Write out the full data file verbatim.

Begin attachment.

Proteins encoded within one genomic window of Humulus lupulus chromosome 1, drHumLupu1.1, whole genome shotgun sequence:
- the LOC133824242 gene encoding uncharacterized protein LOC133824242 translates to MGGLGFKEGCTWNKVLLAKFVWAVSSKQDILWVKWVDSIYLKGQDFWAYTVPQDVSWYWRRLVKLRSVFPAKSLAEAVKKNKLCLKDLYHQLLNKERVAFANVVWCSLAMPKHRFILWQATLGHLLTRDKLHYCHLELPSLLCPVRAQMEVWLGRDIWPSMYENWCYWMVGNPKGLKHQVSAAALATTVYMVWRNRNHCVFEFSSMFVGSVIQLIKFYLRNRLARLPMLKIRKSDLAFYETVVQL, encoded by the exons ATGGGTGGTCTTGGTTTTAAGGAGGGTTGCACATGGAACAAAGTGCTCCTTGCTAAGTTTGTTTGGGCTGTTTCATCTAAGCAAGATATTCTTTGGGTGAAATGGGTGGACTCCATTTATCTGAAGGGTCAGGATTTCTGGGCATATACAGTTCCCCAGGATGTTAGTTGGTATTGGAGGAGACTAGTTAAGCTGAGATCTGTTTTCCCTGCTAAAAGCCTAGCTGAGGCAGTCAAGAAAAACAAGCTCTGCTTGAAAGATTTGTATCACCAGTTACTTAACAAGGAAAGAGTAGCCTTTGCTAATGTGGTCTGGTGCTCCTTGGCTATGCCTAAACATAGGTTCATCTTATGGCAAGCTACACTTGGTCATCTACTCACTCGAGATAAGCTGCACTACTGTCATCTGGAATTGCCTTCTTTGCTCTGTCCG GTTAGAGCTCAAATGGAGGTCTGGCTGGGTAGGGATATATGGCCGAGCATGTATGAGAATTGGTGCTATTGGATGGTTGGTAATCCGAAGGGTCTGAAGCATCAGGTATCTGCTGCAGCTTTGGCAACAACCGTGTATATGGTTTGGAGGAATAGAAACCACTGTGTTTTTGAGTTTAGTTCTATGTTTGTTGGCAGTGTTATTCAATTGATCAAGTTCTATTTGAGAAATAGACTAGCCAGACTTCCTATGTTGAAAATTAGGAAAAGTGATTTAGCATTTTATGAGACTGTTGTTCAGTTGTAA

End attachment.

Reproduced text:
Proteins encoded within one genomic window of Humulus lupulus chromosome 1, drHumLupu1.1, whole genome shotgun sequence:
- the LOC133824242 gene encoding uncharacterized protein LOC133824242 translates to MGGLGFKEGCTWNKVLLAKFVWAVSSKQDILWVKWVDSIYLKGQDFWAYTVPQDVSWYWRRLVKLRSVFPAKSLAEAVKKNKLCLKDLYHQLLNKERVAFANVVWCSLAMPKHRFILWQATLGHLLTRDKLHYCHLELPSLLCPVRAQMEVWLGRDIWPSMYENWCYWMVGNPKGLKHQVSAAALATTVYMVWRNRNHCVFEFSSMFVGSVIQLIKFYLRNRLARLPMLKIRKSDLAFYETVVQL, encoded by the exons ATGGGTGGTCTTGGTTTTAAGGAGGGTTGCACATGGAACAAAGTGCTCCTTGCTAAGTTTGTTTGGGCTGTTTCATCTAAGCAAGATATTCTTTGGGTGAAATGGGTGGACTCCATTTATCTGAAGGGTCAGGATTTCTGGGCATATACAGTTCCCCAGGATGTTAGTTGGTATTGGAGGAGACTAGTTAAGCTGAGATCTGTTTTCCCTGCTAAAAGCCTAGCTGAGGCAGTCAAGAAAAACAAGCTCTGCTTGAAAGATTTGTATCACCAGTTACTTAACAAGGAAAGAGTAGCCTTTGCTAATGTGGTCTGGTGCTCCTTGGCTATGCCTAAACATAGGTTCATCTTATGGCAAGCTACACTTGGTCATCTACTCACTCGAGATAAGCTGCACTACTGTCATCTGGAATTGCCTTCTTTGCTCTGTCCG GTTAGAGCTCAAATGGAGGTCTGGCTGGGTAGGGATATATGGCCGAGCATGTATGAGAATTGGTGCTATTGGATGGTTGGTAATCCGAAGGGTCTGAAGCATCAGGTATCTGCTGCAGCTTTGGCAACAACCGTGTATATGGTTTGGAGGAATAGAAACCACTGTGTTTTTGAGTTTAGTTCTATGTTTGTTGGCAGTGTTATTCAATTGATCAAGTTCTATTTGAGAAATAGACTAGCCAGACTTCCTATGTTGAAAATTAGGAAAAGTGATTTAGCATTTTATGAGACTGTTGTTCAGTTGTAA